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Age: 66
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05 Mar 2024, 11:40 am

Autistic pupils in England denied right to education as absenteeism surges, says charity

Autistic pupils are being denied their basic right to education, a leading charity has warned, as figures reveal the number persistently off school has increased by 166% in four years.

The research shows that more than a quarter of autistic children in England – 51,000 out of about 200,000 children – are persistently absent, meaning they have missed 10% or more of the school term.

And of the nearly 20,000 autistic children persistently absent from state secondary schools, four out of five experienced mental health issues, according to government data analysed by Ambitious about Autism.

“These numbers prove that England has a broken educational system,” said Jolanta Lasota, the charity’s chief executive. “These children are being forced into absenteeism, which is the start of exclusion. It’s not a choice they’re making: they want to be in school but are being forced to stay away because their mental health needs are not being met.”

Based on their own research, the most recent government figures and academic research, the charity has also found that:

More than one-third of autistic children have been out of education when they would have liked to have been at school, with some children out of school for years.

Autistic pupils are more than twice as likely to be excluded from school than their peers.

One in four autistic children wait more than three years to receive the support they need at school. Almost 60% wait more than a year.

In 74% of cases, parents said their child’s school place did not fully meet their needs: more than half of autistic pupils do not have a quiet place to go to at school or someone to turn to if they need support.

Persistent absenteeism among autistic pupils leads to them missing key educational milestones, which damages their life chances: only 29% of autistic adults are in employment and about 80% have mental health issues.

Lasota said the perception that children were being excluded because they were violent or aggressive was wrong. “Many are excluded from school simply because they can’t conform to the high behaviour expectations of schools who don’t have sufficient funding or staff to provide autistic children with the policy adjustments required from them by law,” she added.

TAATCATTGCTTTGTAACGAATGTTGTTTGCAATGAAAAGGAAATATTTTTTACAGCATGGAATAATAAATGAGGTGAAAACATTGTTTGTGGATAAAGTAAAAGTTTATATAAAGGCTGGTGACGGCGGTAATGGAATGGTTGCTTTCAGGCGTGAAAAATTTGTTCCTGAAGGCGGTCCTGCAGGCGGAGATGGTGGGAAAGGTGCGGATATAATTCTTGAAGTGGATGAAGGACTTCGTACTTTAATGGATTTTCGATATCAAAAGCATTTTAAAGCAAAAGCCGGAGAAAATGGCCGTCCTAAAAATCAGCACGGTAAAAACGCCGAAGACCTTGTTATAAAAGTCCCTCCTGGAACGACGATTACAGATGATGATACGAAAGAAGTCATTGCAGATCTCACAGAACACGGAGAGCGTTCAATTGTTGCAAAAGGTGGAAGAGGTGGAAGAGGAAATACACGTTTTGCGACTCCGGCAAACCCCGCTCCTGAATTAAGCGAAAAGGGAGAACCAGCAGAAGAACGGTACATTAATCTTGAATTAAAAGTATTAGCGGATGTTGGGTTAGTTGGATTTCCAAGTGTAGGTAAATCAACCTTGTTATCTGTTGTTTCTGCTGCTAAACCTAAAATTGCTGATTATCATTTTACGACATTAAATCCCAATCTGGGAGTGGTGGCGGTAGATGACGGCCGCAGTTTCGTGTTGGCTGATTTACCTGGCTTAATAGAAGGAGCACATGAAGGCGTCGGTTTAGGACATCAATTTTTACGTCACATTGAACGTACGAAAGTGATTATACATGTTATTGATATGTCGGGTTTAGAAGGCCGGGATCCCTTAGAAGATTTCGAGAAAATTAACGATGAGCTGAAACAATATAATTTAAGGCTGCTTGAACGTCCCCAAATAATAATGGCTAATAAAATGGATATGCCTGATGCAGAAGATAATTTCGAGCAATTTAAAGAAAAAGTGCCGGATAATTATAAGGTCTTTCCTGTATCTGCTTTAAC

Many pupils, the research found, are forced to stay out of school while their families battle local council decisions on school placements or support entitlement. This is often driven by the perilous state of councils’ finances: many face bankruptcy, with others signed up to complicated agreements with the Department for Education to reduce their spending on special educational needs and disabilities (Send), which is spent largely on autistic children.

The struggle for families of autistic children to get support – to which they have a legal right – is revealed in data from the independent Send Tribunal. The tribunal oversees disputes about Send decisions between local authorities and families, with autism continuing to be the most common type of need identified in appeals and accounting for 45% (6,200) of all appeals.

The latest data shows that last year, 13,658 families appealed against local authority decisions about Send, a 25% increase on the previous year and the highest number ever recorded. Only 1.7% of the appeals heard upheld the decision of the local authority.

Prof Simon Baron-Cohen, the director of the charity Autism Centre of Excellence, is so concerned that he plans to conduct research into the educational experiences of autistic children and young people.

“There is strong existing evidence that autistic children are commonly failed by the education system,” he said. “The fact that autistic children and young people commonly underachieve in school is an area of extreme concern.”

A significant reason why more autistic pupils are struggling or going absent is funding, which in real terms is significantly less than it was 10 to 15 years ago. For this reason, schools have been getting rid of teaching assistants (TAs), many of whom make life bearable for autistic students. Even when they do have the budget for TAs, however, schools can find it hard to recruit them because of poor pay.

Funding to councils for high-needs provision has increased by more than 60% since 2019 to 2020. But at the same time, the number of autistic children in school has doubled.

The government’s promised reforms have been criticised for the piecemeal nature of their introduction, with many experts believing underlying issues are being avoided. Fines for parents whose autistic children cannot attend school – recently increased by 33% – have also been criticised.

“Our research shows that in sharp contrast to the 87% of teachers who feel confident supporting autistic pupils, 70% of those autistic pupils say teachers don’t understand enough about their condition. Almost 55% say that having teachers who don’t understand them is the worst thing about school,” said Mel Merritt, the head of policy and campaigns at the National Autistic Society, which is calling for systemic change in education in England.

“This disconnect needs to be bridged,” Merritt added. “Training is key to this, with our research finding only 39% of teachers surveyed had received more than half a day’s autism training and for secondary school teachers alone this figure is just 14%.”

Professionally Identified and joined WP August 26, 2013
DSM 5: Autism Spectrum Disorder, DSM IV: Aspergers Moderate Severity

“My autism is not a superpower. It also isn’t some kind of god-forsaken, endless fountain of suffering inflicted on my family. It’s just part of who I am as a person”. - Sara Luterman